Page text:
The lack of game action in the early going lends itself to a lack of material for a weekly column, but that does not mean that there is nothing to talk about.
So what is there to talk about?
Well, this weekend will see a slew of Northeast teams in action and things will be picking up in the coming weeks. We will take a look at this upcoming weekend.
But first, I thought I would expand on something I originally introduced in the ECAC Northeast season preview.
In talking to the coaches around the ECAC Northeast before the season, one thing is consistent — positive energy is emanating from everyone in the league. Each and every team believes that they have a shot at making the playoffs and everyone is starting the season on a positive note.
One of the positives that really jumped out at me is the consensus opinion that the Northeast is a league on the rise. No longer is it a league filled with the proverbial sisters of the poor. That maybe overstating it, the league may never have been the sisters of the poor per se, but there were certainly people around division III hockey circles who gave the Northeast little, if any respect.
As I said, I touched on this a little bit in the preseason preview with what I hope was a clever analogy to my brother and I playing wiffleball. The point being that other teams and leagues took the Northeast lightly in the past, scheduling teams out of the Northeast either to a fill an open slot in a tournament, or maybe just to try and get an “easy” win. Things are different now. And it is because of the overall improvement of the league.
Why and in what areas is the Northeast improving? Something thing that became clear in my preseason conversations with the coaches is that the league is definitely a coach-driven league. That said, who better to consult then the coaches themselves? Some coaches had some particularly astute comments on this and most every coach mentioned some of the same things. Here is a little of what they had to say.
Curry head coach Bob Davies made a comment that summed up the state of the Northeast very well. “The league is improving in all aspects: coaching, commitment by schools, quality of kids playing the game.”
Reasons for this rise, according to Davies, includes sponsorship, greater commitment level by everyone involved and more full time coaches. He also sees a league where the separation between the teams is not dramatic and a lot of the separation is dependent on the fringe players. “All these teams have talent. Some have more depth than others.”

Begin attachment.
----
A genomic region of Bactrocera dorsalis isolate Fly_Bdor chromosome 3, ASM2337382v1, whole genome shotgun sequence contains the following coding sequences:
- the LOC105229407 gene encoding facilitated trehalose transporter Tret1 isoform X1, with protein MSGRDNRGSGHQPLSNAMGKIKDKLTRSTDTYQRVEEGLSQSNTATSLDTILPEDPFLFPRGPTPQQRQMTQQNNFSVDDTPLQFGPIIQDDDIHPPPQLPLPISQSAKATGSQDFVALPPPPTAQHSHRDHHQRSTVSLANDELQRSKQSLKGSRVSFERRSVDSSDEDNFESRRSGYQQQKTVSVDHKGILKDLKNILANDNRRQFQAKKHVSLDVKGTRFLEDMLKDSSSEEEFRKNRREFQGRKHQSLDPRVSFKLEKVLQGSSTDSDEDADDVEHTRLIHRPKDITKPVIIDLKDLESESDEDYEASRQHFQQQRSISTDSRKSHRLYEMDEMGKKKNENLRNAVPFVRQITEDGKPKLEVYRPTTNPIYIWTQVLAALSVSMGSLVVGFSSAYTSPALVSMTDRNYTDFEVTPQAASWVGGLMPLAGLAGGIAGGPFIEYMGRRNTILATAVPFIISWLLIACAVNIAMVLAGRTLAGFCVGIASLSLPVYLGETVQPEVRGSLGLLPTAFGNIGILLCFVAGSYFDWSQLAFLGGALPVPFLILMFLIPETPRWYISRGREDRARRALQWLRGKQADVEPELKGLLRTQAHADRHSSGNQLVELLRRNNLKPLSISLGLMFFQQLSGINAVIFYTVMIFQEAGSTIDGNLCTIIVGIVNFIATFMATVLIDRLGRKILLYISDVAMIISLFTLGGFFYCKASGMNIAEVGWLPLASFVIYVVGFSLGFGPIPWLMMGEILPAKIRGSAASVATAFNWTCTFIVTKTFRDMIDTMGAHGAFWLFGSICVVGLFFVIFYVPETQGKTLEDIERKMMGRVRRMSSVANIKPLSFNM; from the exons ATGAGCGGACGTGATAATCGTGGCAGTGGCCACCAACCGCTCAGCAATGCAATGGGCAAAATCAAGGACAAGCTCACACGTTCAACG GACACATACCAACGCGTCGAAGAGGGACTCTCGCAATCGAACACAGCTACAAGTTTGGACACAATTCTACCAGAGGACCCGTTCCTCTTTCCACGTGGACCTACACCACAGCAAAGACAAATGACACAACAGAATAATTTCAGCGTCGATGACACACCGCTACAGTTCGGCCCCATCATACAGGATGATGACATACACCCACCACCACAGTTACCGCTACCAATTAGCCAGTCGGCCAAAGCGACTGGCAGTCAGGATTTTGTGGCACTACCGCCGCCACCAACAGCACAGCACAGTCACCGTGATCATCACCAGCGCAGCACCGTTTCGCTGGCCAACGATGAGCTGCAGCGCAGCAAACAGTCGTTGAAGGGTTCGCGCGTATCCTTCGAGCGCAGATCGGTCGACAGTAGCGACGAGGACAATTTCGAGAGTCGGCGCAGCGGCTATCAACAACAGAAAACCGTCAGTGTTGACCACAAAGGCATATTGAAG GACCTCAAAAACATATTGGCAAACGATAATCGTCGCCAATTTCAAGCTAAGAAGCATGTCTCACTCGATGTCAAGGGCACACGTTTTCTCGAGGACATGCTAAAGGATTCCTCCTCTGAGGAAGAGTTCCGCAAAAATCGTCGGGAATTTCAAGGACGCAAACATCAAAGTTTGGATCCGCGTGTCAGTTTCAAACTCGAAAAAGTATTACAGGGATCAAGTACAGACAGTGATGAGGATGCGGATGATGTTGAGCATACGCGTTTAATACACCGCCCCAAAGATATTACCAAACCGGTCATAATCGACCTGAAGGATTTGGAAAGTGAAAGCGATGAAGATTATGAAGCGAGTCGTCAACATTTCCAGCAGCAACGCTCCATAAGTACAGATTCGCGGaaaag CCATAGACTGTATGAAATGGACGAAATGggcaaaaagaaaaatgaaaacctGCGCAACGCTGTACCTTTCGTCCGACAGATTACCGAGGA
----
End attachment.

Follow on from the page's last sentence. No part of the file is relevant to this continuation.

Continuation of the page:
Every team having talent means that every team has a chance and if every team has a chance then each and every league contest is meaningful.
“The league is just so wide open,” said Southern New Hampshire University coach Rene Leclerc. “Nobody is going to run away with it.” This is a good equation for quality hockey being played in any given ECAC Northeast contest.
Western New England College first year head coach Karl Enroth credits some of the improvement to the fact that there are just more good hockey players out there then there used to be. The sport of hockey is growing. Evidence of this can be seen in the prep school and junior hockey level where there are more strong teams who play a better brand of hockey then in the past. With that there is a wider breadth of players reaching college age who are just better, more polished players.
“There’s just more kids out there,” said Enroth, who specifically cited junior programs for a good amount of the improvement. “With the growth of the game, there is better coaches out there.”
This is a very interesting point. No longer is it prep school or bust. There are simply more avenues for kids to take to get noticed and to make themselves good enough to play college hockey. And many of these youth, junior and high school hockey coaches are well-qualified guys who really know their stuff.
— Curry head coach Bob Davies, on the development of the ECAC Northeast
This is especially true around New England, where most Northeast teams draw most of their talent from. Take a look at the quality options that high school aged New Englanders have now that didn’t exist in the past. From midget teams, to AAA teams, the EJHL, to the IJHL, the Boston Bulldogs, and so forth. And when you add into the mix the guys who are coming from junior programs as far away as Alaska and Canada, you have some real top flight Division III talent coming into the league. One can see how there is an increased number of high caliber players coming into the college ranks.
Worcester State College head coach John Guiney agrees with those sentiments. “We’ve come a long way,” said Guiney about the Northeast, “The league has gotten better because of depth.”
Another thing that a number of coaches mentioned is the presence of the NCAA automatic bid, granted to the Northeast last year. This bid ensures that at least one team will be represented in the postseason tournament. According to some coaches, kids are attracted to that because they see it as an opportunity to play meaningful games for a longer period of time. What hockey player doesn’t want to do that? The bid also gives the league a concrete legitimacy that it may have lacked in years prior to the instatement of the automatic bid.
The presence of full-time coaches is another plus, not to take anything away from part-time coaches. There are certainly part-timers who put every bit as much work into their team as a full-time coach. However, by the very nature of the title, a full-time coach can devote more time to his position and work on things for the betterment of their team and thus, the league. And with more of these present in the Northeast, the league is better off. Recruiting, game prep, media relations — everything is easier for a full-timer; it’s no coincidence that most of the top teams in the conference have full-time guys at the helm.